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Squark
2014-10-21, 06:05 PM
So, the past few weeks, I've been playing d&d with a couple of people from my university's gamer's association. And, well, I'm not enjoying myself. Sessions are short because it's a weekday and some of the players can't start until 8:30, so I'm stuck on campus for hours without anything to do. And the game itself isn't really what I want either (I was hoping for intrigue or exotic locations, I got a bog standard dungeon crawl with uncreative kobolds). Plus, there's some play-style conflict...


Anyway, I'm planning to go to the session tomorrow, and if I still feel like this isnt working, let the DM know. Does anybody have suggestions with regards to how to do this politely?

Kiero
2014-10-21, 06:29 PM
"Hey everyone, I appreciate that you let me play with you all, but this isn't working for me. So good luck and hope you have fun with the game going forwards, maybe our paths will cross in the next game."

DontEatRawHagis
2014-10-21, 07:05 PM
"I'm sorry <Insert DM name here>, but I'm not gonna be able to make it to game tonight. It is nothing against you guys, but weekdays aren't working out for me."

Then proceed to try and run a game on Saturday. Ask your personal friends that you know would be a good fit to join you.

Squark
2014-10-21, 07:30 PM
Thanks for the suggestions. I was more worried about being asked to elaborate, but I guess the schedule should be reason enough.


Ah well. I imagine I'll find another game that better suits me eventually.

Aedilred
2014-10-21, 07:39 PM
"Screw you guys, I'm going home."

Yeah, just say it isn't working out for you, good luck with the game, and leave it at that. No need to be over-elaborate.

To be honest, most people can spot a polite face-saver when they see one, and let it go with good grace. You can have problems when you try to duck out of something elegantly and you then get the "but why?" and then every one of the objections you can raise is either challenged or a solution is suggested. "You can't do this evening? OK, we'll do it tomorrow evening. Or the one after. When are you next free?" gradually cutting off all your escape routes until you're forced either to endure the unsatisfactory status quo or be openly blunt and borderline rude.

Fortunately, most people don't do that, although unfortunately that sort of behaviour is unusually prevalent in geek circles, and you can help stop it arising by being brief and definite when you initially bring it up. "I'm going to leave - it's not working out, I'm afraid. Good luck with the rest of the group." As soon as you start hedging and wheedling and adding vague but not deal-breaking reasons, that gives them an "in" to make life awkward for you.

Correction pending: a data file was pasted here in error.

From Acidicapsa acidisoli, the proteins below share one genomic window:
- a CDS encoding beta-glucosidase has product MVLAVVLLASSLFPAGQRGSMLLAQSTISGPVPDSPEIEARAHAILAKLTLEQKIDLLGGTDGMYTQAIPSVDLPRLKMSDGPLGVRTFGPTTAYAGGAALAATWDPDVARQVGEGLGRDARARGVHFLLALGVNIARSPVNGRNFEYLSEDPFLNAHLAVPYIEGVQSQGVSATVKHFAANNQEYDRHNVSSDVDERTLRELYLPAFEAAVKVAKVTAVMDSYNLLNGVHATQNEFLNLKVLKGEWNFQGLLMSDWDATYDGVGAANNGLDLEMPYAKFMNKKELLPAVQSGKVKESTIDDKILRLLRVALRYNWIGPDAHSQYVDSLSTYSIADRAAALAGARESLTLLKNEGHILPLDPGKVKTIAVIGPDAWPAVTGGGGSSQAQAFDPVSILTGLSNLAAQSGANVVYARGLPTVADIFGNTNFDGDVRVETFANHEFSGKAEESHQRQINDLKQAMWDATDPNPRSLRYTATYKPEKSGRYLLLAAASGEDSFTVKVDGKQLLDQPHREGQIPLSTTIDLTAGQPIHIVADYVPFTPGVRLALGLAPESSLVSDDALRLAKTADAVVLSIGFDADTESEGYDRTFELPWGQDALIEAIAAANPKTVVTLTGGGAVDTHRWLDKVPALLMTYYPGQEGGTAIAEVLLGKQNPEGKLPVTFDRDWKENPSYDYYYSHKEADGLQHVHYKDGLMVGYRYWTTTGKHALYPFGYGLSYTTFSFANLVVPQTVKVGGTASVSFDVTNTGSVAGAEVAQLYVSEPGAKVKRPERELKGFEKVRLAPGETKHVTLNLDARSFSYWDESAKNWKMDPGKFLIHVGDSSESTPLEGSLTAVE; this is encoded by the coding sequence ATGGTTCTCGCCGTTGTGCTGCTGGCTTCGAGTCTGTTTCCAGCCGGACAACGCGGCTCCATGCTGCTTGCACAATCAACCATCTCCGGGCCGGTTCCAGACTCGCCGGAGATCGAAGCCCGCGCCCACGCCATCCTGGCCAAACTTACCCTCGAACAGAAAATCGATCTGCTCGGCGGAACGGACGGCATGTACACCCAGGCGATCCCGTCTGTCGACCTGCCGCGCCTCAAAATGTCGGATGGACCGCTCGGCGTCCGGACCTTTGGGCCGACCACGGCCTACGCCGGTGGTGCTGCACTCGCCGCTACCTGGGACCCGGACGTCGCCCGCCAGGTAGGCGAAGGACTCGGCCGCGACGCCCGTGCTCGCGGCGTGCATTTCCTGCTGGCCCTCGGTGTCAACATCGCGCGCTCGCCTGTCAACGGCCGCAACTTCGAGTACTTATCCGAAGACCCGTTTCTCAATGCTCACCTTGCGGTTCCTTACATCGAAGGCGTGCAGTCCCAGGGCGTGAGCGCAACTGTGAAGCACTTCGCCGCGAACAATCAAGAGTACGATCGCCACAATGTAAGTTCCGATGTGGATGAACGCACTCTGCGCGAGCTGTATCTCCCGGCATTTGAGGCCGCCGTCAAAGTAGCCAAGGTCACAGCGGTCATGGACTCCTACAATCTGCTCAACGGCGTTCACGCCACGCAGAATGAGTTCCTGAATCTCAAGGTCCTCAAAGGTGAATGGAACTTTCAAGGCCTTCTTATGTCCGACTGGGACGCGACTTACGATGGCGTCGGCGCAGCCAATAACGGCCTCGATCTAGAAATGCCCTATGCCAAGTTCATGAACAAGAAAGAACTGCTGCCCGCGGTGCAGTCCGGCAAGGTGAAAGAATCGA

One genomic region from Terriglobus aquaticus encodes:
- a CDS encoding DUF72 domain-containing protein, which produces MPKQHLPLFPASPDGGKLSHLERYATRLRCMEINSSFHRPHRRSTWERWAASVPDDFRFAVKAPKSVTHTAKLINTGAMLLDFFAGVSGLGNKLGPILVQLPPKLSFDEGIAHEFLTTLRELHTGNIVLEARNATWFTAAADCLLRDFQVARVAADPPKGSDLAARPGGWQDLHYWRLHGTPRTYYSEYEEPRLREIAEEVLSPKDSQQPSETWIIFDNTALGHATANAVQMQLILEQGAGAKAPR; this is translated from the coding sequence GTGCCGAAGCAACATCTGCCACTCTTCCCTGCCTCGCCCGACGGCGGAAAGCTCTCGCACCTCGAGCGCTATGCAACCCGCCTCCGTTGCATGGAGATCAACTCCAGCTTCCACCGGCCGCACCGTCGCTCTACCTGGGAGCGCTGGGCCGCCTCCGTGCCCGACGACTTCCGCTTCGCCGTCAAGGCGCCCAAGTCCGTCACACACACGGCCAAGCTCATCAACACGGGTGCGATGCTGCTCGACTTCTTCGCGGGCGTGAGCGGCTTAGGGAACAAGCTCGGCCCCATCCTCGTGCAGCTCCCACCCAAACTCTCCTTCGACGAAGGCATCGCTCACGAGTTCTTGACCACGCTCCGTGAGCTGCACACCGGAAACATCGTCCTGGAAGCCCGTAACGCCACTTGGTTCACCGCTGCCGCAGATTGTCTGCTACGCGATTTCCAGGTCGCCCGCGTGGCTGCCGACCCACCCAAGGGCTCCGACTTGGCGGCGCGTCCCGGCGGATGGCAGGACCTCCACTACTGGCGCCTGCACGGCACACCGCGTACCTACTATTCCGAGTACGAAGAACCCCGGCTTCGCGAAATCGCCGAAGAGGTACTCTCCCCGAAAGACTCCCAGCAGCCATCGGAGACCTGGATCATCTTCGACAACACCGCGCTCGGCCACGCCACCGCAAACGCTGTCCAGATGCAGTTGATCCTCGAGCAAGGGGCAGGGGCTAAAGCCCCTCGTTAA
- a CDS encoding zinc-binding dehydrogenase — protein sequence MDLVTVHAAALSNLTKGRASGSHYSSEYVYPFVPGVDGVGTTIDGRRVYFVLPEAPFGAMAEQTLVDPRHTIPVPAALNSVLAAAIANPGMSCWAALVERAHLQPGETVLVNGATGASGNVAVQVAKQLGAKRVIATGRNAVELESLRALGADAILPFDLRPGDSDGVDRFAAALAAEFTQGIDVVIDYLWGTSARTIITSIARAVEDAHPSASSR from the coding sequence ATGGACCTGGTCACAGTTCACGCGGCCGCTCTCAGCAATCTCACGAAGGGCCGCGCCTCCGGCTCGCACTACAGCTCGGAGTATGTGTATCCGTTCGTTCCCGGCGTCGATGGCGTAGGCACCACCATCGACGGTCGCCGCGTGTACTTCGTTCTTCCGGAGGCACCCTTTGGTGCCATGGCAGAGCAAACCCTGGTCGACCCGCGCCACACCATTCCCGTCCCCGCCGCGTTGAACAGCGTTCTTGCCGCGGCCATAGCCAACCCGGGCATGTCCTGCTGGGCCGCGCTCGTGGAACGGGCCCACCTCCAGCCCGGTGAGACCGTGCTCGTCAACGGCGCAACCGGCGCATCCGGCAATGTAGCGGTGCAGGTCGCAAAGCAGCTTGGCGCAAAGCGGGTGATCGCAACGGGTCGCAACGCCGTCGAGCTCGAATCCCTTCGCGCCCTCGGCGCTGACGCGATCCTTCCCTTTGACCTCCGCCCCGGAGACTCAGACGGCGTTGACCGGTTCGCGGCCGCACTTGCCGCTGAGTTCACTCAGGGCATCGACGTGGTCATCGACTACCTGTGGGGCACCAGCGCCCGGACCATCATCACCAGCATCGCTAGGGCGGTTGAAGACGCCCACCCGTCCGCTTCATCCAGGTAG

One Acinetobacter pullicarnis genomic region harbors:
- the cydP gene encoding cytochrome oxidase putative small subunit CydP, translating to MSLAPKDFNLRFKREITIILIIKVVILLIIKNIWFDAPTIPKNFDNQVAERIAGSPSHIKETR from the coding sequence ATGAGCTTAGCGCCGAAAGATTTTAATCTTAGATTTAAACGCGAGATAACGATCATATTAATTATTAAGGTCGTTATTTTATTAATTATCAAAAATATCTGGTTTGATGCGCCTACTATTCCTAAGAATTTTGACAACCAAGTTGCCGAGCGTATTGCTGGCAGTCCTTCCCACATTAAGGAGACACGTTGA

Grinner
2014-10-21, 10:47 PM
Yeah, just say it isn't working out for you, good luck with the game, and leave it at that. No need to be over-elaborate.

I agree. Frequently, a direct, firm, and polite approach yields the results you want.

Of course, that's not as much fun. Instead, you should give them something to remember you by. Go ahead, shout them down, flip the table, and maybe kick over a chair or two. It'll be fun! :smallbiggrin:

Silus
2014-10-21, 10:51 PM
I agree. Frequently, a direct, firm, and polite approach yields the results you want.

Of course, that's not as much fun. Instead, you should give them something to remember you by. Go ahead, shout them down, flip the table, and maybe kick over a chair or two. It'll be fun! :smallbiggrin:

Set fire to their dice bags and character sheets, flip the table, pop on some sunglasses and moonwalk out while giving them the finger with both hands.

huttj509
2014-10-21, 11:08 PM
Yeah, any sort of "sorry, something's come up for the forseeable future" or generic bow out should be fine. If the GM asks for more details, playstyle conflict in general can be mentioned, but if there's any sort of grilling implied, just say "sorry" and walk.

I only mention about possible elaboration since you mention the college Gamer's Association. Depending on how it's set up, there might be concern about "shoot, did we drive away the new blood?" or maybe another game that's a better fit.

As someone who's been involved with college clubs for geeky stuff (in my case it was Anime, and a friend/roommate with the officers of the club, though I fled official responsibility myself), I could see an officer-type wanting to know of something was going on that could be fixed, but in that case "playstyle mismatch" would be a fine answer.

Slipperychicken
2014-10-21, 11:35 PM
I'm not enjoying myself. Sessions are short because it's a weekday and some of the players can't start until 8:30, so I'm stuck on campus for hours without anything to do. And the game itself isn't really what I want either (I was hoping for intrigue or exotic locations, I got a bog standard dungeon crawl with uncreative kobolds). Plus, there's some play-style conflict...

Basically just tell them this. It's inconvenient for you to attend sessions, you're not getting what you want out of the game, and you hope they continue to have lots of fun without you.

BWR
2014-10-22, 01:20 AM
Being honest about how it's really taxing to hang around campus for those hours and only get in a few hours of gametime should be understood by most people. I've seen several people pull out for 'time issues'. Sometimes they come back, sometimes they don't. Bottom line, most people will be ok with you spneding your free time in better ways than gaming with them. I doubt they will make an issue of this. If they do, be honest that the time constraints are a problem and you are in the mood for something other than standard dungeon crawls. Make sure you don't give the impression that what they are doing is wrong, just say it isn't what you want right now.

You can't akways be sure you won't offend someone but most people are decent folks and won't make a big deal of it. Despite the horror stories of bad players and GMs lurking around here, these are the exceptions, not the rules.

huttj509
2014-10-22, 05:33 AM
You can't akways be sure you won't offend someone but most people are decent folks and won't make a big deal of it. Despite the horror stories of bad players and GMs lurking around here, these are the exceptions, not the rules.

Yeah. "Everything went smoothly" doesn't make a good story, so doesn't get reported as much.

Mark Hall
2014-10-22, 07:05 AM
Just slip out the back, Jack, you make a new plan
Stan, don't need to be coy, Roy, just listen to me